Court documents identify 13 injured in deadly van attack
90-year-old woman, university professor and college student are believed to be among those injured
A 90-year-old woman, a university professor and a college student are believed to be among some of the 14 injured in Monday's van attack in north Toronto. The attack ultimately took like lives of 10 people when a white van mowed down pedestrians on Yonge Street in broad daylight.
Documents from his court appearance obtained by CBC News identified 13 of those injured.
They are Sammantha Samson, Samantha Peart, Morgan McDougall, Mavis Justino, Catherine Riddell, Aleksandra Kozhevinikova, Amir Kiumarsi, Yunsheng Tian, Jun Seok Park, Amaresh Tesfamariam, So Ra, Beverly Smith and Robert Anderson.
Later Tuesday, police revealed that Minassian is expected to face a 14th count of attempted murder.
90-year-old 'lucky' to be alive, son says
Vadim Kozhevnikov told CBC's Here and Now his 90-year-old mother, Aleksandra Kozhevinikova, will have to undergo surgery after being injured in the attack.
He added that his mother was born in Russia and worked in a plant during the Second World War but now lives near Yonge and Finch. She was out shopping on Monday when she was injured but is struggling to remember exactly what happened.
"She even doesn't remember what she was doing," he said. "Everything happened so quick, she [doesn't] remember anything."
Professor believed to be among those injured
Ryerson professor Amir Kiumarsi is believed to be among the injured.
Haider Firas told CBC Toronto he had a special bond with Kiumarsi, who teaches mostly chemistry courses at the university.
"He referred me to a job for [the] summer," Firas recalled. "The last contact I had with him was four days ago."
He was shocked when he learned his professor, whom he respected like a father, was injured.
"It just messed my head, like I couldn't focus," Firas said. "What if it was me? What if it was my mom?"
Student says he's 'miraculously lucky'
Seneca business studies student Morgan McDougall, 27, also lives in the area and says he narrowly escaped death when he moved away after hearing some noise.
"I have a gash in the back of my head, I'm sore," he said. "I would say I am miraculously lucky."
The Ontario Teachers' Pension Plan said Tuesday it had identified an employee that had been injured in the attack.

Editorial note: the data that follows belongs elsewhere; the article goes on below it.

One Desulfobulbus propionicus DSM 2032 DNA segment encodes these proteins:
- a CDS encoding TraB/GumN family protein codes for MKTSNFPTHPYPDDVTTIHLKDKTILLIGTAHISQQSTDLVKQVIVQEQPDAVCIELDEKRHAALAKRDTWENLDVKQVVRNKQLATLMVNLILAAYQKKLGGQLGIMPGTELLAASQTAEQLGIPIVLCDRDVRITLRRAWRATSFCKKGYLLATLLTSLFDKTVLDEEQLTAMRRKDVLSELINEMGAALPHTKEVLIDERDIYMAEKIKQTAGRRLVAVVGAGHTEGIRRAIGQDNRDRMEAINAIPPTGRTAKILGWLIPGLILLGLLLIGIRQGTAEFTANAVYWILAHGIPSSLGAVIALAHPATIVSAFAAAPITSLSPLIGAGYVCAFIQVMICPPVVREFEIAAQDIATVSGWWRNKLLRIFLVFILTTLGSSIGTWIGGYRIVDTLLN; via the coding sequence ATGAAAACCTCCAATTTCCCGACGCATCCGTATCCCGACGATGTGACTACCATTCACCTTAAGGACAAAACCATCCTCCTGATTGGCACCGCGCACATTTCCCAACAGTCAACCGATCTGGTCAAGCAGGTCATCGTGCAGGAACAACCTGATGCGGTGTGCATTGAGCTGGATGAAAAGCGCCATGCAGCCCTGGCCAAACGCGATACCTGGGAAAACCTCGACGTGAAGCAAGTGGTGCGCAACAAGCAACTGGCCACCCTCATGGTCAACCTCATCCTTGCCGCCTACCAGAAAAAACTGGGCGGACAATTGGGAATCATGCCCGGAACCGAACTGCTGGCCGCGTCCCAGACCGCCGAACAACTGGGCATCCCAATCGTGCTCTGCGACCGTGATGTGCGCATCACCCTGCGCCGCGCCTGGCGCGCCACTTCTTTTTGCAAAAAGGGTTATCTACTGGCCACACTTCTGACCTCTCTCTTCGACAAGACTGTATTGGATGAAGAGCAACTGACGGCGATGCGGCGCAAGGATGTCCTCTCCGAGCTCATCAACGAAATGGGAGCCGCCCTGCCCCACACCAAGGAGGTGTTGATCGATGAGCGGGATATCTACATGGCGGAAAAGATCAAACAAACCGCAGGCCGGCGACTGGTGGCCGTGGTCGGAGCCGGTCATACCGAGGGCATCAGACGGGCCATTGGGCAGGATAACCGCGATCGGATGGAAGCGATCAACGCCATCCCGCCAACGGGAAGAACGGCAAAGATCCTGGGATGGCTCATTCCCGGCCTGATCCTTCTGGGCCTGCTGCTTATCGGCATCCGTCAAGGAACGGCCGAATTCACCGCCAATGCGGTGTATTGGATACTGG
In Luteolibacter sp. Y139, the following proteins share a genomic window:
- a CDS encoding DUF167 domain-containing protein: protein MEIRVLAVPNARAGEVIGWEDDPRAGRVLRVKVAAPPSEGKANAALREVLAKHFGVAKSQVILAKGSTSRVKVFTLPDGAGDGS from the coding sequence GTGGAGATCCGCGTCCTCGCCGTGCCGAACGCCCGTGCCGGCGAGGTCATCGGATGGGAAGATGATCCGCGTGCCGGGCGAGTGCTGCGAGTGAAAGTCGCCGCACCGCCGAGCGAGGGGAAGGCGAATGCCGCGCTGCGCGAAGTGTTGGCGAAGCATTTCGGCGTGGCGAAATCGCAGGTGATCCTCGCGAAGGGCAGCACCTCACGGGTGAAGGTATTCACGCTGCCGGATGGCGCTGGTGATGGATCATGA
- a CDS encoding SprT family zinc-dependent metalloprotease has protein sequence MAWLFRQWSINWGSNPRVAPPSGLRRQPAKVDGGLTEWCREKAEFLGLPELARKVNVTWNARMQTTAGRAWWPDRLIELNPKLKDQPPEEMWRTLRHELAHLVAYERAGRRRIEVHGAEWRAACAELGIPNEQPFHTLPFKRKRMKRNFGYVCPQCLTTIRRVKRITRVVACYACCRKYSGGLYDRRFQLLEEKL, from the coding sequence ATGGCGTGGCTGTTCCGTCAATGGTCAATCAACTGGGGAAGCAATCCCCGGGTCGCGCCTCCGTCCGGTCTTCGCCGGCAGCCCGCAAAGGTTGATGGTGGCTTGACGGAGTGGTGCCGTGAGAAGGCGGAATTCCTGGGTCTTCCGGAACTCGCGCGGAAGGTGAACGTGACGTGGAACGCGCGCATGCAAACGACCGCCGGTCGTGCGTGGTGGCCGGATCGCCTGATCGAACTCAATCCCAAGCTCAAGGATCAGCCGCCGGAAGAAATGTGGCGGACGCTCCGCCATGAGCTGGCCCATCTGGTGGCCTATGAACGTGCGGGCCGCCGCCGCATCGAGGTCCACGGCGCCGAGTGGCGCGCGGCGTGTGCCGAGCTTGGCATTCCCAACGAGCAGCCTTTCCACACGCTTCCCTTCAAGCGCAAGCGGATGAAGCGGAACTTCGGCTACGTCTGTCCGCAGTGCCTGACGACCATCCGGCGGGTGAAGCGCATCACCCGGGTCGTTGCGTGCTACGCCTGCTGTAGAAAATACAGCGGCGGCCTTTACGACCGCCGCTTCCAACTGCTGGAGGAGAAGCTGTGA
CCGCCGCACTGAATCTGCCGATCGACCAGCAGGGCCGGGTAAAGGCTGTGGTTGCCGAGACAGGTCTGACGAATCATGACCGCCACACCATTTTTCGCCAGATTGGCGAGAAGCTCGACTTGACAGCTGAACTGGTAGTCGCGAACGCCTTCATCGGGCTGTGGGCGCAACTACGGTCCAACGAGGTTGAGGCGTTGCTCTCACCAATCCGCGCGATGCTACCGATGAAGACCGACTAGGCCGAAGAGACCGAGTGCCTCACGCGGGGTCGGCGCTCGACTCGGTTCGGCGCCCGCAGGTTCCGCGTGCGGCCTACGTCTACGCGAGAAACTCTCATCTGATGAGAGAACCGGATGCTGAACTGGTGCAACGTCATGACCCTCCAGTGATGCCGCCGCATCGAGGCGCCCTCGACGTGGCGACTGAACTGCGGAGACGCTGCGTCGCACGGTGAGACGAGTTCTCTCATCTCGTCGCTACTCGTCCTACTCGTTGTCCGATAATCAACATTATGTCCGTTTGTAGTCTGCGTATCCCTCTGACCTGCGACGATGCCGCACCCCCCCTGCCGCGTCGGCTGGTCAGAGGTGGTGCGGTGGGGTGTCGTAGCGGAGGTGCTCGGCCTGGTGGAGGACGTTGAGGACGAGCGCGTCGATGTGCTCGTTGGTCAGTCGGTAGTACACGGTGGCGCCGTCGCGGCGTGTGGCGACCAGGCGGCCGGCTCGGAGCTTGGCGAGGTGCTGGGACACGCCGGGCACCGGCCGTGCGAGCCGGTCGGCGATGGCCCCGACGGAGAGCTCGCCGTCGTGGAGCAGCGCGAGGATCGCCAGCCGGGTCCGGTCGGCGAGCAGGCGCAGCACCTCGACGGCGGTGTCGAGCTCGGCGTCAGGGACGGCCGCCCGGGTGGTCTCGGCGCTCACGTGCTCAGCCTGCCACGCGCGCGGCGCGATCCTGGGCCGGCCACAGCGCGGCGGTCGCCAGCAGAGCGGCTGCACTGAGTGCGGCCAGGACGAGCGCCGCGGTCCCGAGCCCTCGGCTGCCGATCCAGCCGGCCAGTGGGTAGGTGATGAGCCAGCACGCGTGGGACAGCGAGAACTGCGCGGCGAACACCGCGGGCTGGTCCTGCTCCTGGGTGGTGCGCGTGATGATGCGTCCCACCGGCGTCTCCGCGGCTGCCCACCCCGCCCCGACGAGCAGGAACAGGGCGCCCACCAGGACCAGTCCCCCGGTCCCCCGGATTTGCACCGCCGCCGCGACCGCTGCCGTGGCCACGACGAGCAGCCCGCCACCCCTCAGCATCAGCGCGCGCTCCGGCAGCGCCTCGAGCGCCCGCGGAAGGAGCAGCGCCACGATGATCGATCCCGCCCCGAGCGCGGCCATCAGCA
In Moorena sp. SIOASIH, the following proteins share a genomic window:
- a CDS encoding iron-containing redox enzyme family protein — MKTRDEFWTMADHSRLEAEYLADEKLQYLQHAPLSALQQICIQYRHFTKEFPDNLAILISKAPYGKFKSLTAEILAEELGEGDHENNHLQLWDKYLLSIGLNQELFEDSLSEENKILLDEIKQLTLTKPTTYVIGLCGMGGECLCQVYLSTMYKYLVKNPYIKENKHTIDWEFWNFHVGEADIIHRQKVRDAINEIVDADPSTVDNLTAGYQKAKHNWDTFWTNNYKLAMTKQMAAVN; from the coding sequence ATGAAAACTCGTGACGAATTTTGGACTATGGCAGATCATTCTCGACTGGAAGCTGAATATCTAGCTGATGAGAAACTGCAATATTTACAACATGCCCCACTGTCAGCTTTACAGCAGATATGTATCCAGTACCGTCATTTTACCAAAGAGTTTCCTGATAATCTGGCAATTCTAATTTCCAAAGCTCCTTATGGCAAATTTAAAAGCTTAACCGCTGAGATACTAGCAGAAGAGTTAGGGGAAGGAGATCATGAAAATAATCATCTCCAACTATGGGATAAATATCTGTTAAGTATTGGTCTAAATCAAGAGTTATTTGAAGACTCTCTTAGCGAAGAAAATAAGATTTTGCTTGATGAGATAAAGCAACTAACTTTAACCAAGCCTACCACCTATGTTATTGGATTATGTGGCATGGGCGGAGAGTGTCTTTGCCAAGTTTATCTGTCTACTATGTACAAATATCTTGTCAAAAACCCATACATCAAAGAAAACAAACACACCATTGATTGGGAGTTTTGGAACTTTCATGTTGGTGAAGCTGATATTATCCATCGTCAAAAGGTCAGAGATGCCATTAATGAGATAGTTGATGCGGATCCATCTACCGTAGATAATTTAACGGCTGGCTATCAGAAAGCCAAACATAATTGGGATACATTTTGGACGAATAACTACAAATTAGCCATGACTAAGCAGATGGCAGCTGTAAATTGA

"We have been in regular contact with his family and are doing everything we can to ensure he and his family have the support and assistance they need during this challenging time, while being respectful of their privacy," the organization said in a statement.
The Ontario Teachers' Pension Plan has not confirmed to CBC Toronto who the employee is.
Attack 'very traumatic,' nurse says
Sunnybrook Hospital said Monday that 10 victims were transported to its trauma centre. Two of those are among the dead, while five are in critical condition and three are in serious condition. The hospital's emergency department had been locked down as a precaution, Sunnybrook said.
Cristina Choy, a trauma nurse at Sunnybrook Hospital, told CBC Toronto that dealing with the influx of patients was difficult, as the hospital was full at the time, but the nurses focused on what they needed to do.
"It was unimaginable. I've been here for 14 years. I've seen a lot, but it was definitely very traumatic," she said. "At the same time, as a nurse, we're trained to do this. I think we're just very focused, and we know what our job is."
Police yet to confirm victims' identities
The Ontario chief coroner's office said Tuesday it has yet to confirm the names of the dead and it could be days until it does so.
Police are still appealing to the public for help with identifying some of the dead. Anne Marie D'Amico, an employee at Invesco, a U.S.-based investment management firm was the first of the dead to be identified.
Two Koreans are also believed to be among the dead. Citing a South Korean government official, Yonhap news agency says two nationals were killed and another seriously injured.
Three Koreans have not been accounted for since the van attack, the news agency reported. The reports have not been independently verified by CBC News.
Memorial grows on Yonge near Finch
On Tuesday, a memorial of flowers, candles and posters grew on Yonge Street near Finch Avenue where the attack occurred, and the city observed a moment of silence for those who died and were injured in the attack. Hundreds gathered in the rain to remember the lives lost and those injured.
Among those who visited the memorial were Mayor John Tory and Premier Kathleen Wynne, who wrote condolence messages to the victim's families and laid bouquets of flowers.
Mayor Tory also announced the launch of the #TorontoStrong fund Tuesday afternoon to support victims, witnesses and families of those affected. The city will also work with GoFundMe and Muslim fundraising organization Canada Zakat to help raise funds for victims.
- A previous version of this story indicated that police said Alek Minassian is now facing 14 counts of attempted murder. In fact, police said they expect to lay a 14th charge, but had not yet.Apr 25, 2018 10:58 AM ET
With files from Shana Cohen, David Common and Kas Roussy